One has to ask the question in this modern age of policing, does the RCIPS have ‘a cold case unit’ consisting of a least two seasoned detectives, to pursue the justice required for these serious unsolved crimes of the past?
Instead of tacking serious crimes such as illegal trafficking of drugs and firearms which are responsible for about 75 per cent of thefts, burglaries, robberies, murders, rapes, domestic violence etc, the administration concentrated on road blocks for traffic related violations. Broken head/tail lights, expired registration coupons, seatbelts etc. was the order of the day. One just had to see the misdemeanour offences that increased with congestion in our Traffic Courts during these times in question, to see that what I’m saying is the truth. What are the results I ask of their constructive ‘front line and high visibility policing’ road blocks back then? The answer: fatal accidents sky rocketing on our roads, in figures like we have never ever seen in past years and still continuing up until today.
I could only wish that when I was at DTF in full operational duties with my team of committed and competent staff, had we been charged along with our earlier administration to secure our borders with part funding around $3 million, I can assure you we would have delivered positive and tangible results. Those results would certainly not have been a UK helicopter that can’t seem to get off the ground in the United States after such a prolonged period.
In fact, the direction that should have been followed was a few phone calls and a visit or two, to the Drug Enforcement Administration in the US, with which we have established a great relationship over the years. Thanks to real crime fighters like Derek Haines and Greg Thompson who established this relationship with the DEA, that led to many, many successful operations both locally and internationally over the years.
Ten of thousands of dollars were even deposited into CI government treasury from these operations with assets seized from criminal enterprises that were dismantled through the co-operation of DTF and the DEA in the United States. The DEA even donated quite a bit of equipment and loaned technical assistance to us for many months on end as well.
They would have given us all of the equipment we needed to take care of our borders; some of it literally parked and waiting to be given away or for pennies on the dollar, especially with the cooperation we developed with them. After all, it was/is in the United States interest to work closely with us in the Caribbean as we are listed as a transhipment point like many others in the Caribbean Islands, for drugs and firearms smuggling into the US jurisdiction.
The outcome of this would have been more cost effective to the tax payers and more monies in reserve to be available for police training and allocation of funds to aspiring Caymanians to attend universities both locally and abroad. Additionally, some funds could have supported local programmes for the youth in schools and after school; even monies to address some of the social ills that exist in our society today, including Domestic Violence and others.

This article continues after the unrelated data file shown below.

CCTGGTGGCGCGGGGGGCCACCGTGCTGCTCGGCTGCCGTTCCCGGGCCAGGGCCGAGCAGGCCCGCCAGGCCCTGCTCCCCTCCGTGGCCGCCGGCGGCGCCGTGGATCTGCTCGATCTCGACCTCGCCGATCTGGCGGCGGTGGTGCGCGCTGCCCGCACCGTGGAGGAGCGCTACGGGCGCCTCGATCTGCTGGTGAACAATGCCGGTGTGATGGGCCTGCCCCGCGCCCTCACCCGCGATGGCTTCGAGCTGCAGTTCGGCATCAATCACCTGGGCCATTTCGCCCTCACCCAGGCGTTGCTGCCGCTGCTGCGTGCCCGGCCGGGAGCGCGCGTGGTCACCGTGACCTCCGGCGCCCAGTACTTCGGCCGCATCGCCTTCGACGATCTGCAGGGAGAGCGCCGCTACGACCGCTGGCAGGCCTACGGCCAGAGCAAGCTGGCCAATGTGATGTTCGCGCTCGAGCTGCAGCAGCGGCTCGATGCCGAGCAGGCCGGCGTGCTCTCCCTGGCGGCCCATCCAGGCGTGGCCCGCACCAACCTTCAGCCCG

I have been out of the RCIPS for quite some time now and certainly don’t have any plans whatsoever of ever applying for
re-enlistment. I do however keep in regular contact with many fine police officers and civilian staff whom I know are true to their job, honest and hard working. My feedback is that the Police Service is suffering presently from serious morale problems, many officers want out, it’s understaffed, there area serious senior officer internal conflicts and resentment from an un-cooperative and resentful public. How much more serious can it get for the RCIPS?
This is a very sad in every respect and very complicated to solve. One thing that I do know for sure is that not all current RCIPS officers are corrupt and unethical as is being implied by some who pretend to be sympathetic, but deep down they have no genuine and sincere interest for the well being of the Cayman Islands or the RCIPS.
Sorry to burst your bubble but we know the past history, which is not a pretty one and we have paid very dearly for it.
Many police officers such as Detective Inspector Kim Evans, whom I have known for many years but have not communicated with recently, are hard working and is as honest to the bone as you can find today in any good police officer. He and others would like your support and help solve Estella Scott-Roberts murder and other serious unsolved crimes. I would advise those having crucial information to also consider calling Cayman Crime Stoppers sharing the information, which is needed to immediately halt this fear that has gripped our society.
May God Bless these Cayman Islands and especially the RCIPS, which is in much need of prayer and support from the Caymanian public.